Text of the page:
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Housing Downturn Affects Auto Sales

[Jun 16, 2007.]


The national housing slump is apparently having an effect on the nation's roadways.

Analysts are predicting a decrease in U.S. auto sales—and, believe it or not, a soft real estate market may be partly to blame. Lehman Brothers analyst Brian Johnson recently stated, "While in previous months, demand had proven more resilient than many forecasted, May is shaping up weaker for automotive sales in the U.S."

The housing downturn, coupled with a rapid rise in fuel costs, has apparently weakened consumer confidence, leading to a reduced demand for automobiles.

As Johnson stated, "Lower consumer confidence, associated in part with the slowdown in the housing market…seems to be taking now more of a toll on light vehicle sales."

Disappointing housing starts have dropped sales of high-margin pickup trucks, which are frequently purchased by contractors. Experts predict U.S. vehicle sales will run in the neighborhood of 15.9 million to 16 million vehicles in May, a decrease from last year's rate of 16.2 million vehicles.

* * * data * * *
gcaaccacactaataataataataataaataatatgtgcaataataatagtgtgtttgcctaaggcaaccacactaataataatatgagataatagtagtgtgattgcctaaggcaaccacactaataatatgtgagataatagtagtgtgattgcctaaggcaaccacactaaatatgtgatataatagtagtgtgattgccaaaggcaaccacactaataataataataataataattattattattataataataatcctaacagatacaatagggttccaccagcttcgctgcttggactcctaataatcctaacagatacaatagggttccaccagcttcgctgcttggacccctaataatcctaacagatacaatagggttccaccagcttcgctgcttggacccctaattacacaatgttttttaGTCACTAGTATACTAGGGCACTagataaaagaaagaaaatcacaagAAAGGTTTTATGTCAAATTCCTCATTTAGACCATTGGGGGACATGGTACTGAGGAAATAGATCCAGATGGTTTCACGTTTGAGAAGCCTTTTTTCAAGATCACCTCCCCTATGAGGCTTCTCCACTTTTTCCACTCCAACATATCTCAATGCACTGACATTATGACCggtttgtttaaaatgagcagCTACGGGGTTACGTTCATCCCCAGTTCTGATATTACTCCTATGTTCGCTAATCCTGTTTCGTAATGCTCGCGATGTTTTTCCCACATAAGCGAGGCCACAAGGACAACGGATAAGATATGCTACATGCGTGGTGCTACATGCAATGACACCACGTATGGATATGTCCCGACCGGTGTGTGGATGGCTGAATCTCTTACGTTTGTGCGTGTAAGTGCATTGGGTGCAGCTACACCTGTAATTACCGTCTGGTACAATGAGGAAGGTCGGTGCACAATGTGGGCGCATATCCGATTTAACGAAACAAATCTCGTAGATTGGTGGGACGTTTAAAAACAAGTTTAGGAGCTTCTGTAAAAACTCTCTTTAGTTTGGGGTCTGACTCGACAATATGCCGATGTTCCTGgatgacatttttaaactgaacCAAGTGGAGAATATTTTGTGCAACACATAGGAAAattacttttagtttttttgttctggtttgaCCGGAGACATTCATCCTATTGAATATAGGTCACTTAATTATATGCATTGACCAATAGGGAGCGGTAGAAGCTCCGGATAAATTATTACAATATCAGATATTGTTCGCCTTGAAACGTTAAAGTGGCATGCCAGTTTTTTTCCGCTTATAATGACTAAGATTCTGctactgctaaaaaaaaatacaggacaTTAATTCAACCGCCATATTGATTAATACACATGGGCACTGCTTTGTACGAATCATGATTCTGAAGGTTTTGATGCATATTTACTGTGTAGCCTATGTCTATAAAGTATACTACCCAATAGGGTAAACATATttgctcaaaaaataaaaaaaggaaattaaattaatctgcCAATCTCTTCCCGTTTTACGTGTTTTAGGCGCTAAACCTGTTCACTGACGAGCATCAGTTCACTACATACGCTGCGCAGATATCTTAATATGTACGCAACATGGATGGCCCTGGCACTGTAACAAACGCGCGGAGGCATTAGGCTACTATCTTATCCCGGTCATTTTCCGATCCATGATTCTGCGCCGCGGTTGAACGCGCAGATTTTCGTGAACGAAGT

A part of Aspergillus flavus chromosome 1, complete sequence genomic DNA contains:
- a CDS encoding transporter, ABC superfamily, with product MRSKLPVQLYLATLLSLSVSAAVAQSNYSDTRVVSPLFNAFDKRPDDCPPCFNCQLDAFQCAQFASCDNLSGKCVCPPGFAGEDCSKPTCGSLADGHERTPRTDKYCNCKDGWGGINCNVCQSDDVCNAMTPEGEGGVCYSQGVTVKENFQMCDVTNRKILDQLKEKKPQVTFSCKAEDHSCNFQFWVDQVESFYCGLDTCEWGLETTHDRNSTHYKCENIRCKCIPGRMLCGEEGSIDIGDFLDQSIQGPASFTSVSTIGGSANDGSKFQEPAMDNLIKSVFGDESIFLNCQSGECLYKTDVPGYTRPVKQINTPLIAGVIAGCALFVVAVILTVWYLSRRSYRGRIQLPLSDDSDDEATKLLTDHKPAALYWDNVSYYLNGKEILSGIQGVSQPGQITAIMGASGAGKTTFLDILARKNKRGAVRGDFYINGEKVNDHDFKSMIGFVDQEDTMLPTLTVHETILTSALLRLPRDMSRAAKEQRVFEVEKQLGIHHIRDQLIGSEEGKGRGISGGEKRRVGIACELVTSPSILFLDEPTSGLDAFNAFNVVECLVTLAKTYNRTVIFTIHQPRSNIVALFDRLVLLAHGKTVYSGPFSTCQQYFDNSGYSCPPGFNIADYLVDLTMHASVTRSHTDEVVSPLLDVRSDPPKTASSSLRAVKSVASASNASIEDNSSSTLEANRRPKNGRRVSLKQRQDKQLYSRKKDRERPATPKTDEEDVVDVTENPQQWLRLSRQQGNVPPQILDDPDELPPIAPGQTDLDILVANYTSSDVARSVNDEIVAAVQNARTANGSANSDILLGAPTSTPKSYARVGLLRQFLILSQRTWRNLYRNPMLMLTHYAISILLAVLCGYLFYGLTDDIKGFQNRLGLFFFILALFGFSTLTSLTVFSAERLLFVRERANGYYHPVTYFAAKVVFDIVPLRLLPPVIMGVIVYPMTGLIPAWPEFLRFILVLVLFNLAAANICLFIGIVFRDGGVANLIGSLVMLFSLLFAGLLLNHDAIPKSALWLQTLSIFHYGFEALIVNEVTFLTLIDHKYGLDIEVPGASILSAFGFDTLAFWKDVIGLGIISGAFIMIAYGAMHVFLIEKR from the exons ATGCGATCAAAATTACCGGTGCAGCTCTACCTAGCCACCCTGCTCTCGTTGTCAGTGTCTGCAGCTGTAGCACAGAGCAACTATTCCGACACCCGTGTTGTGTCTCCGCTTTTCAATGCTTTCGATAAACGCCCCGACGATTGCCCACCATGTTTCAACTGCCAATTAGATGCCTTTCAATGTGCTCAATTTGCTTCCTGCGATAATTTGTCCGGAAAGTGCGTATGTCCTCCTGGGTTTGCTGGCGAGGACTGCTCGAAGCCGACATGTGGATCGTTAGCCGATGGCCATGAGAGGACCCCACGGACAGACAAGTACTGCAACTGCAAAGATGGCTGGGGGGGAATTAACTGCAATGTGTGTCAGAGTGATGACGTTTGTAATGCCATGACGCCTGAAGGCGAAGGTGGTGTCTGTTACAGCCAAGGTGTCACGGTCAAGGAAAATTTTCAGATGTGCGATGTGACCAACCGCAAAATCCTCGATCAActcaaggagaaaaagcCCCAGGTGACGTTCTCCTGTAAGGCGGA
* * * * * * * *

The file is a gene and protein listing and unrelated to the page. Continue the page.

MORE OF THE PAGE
General Motors' sales are expected to be down about three percent, although the Chrysler Group may see a growth of two to four percent in sales. Toyota is expected to lead the pack, with a sales increase of up to seven percent.

Detroit-based GM, Ford, and Chrysler lost a combined total of $15 billion in 2006. Much of the sales loss is being blamed on the fact that the big three automakers appear to be losing customers to Asian carmakers.

Troubling news in the auto industry is just part of the ripple effect of the national housing crisis. Many sectors of the economy are affected by sluggish home sales. Meanwhile, skyrocketing gasoline prices are only adding to the financial discomfort felt throughout the economy.

If housing starts happen to rebound and gasoline prices level out, car sales may improve once again.

Need auto finance? Apply today with Rebuild.org

Julie Ann Amos
June 16th 2007

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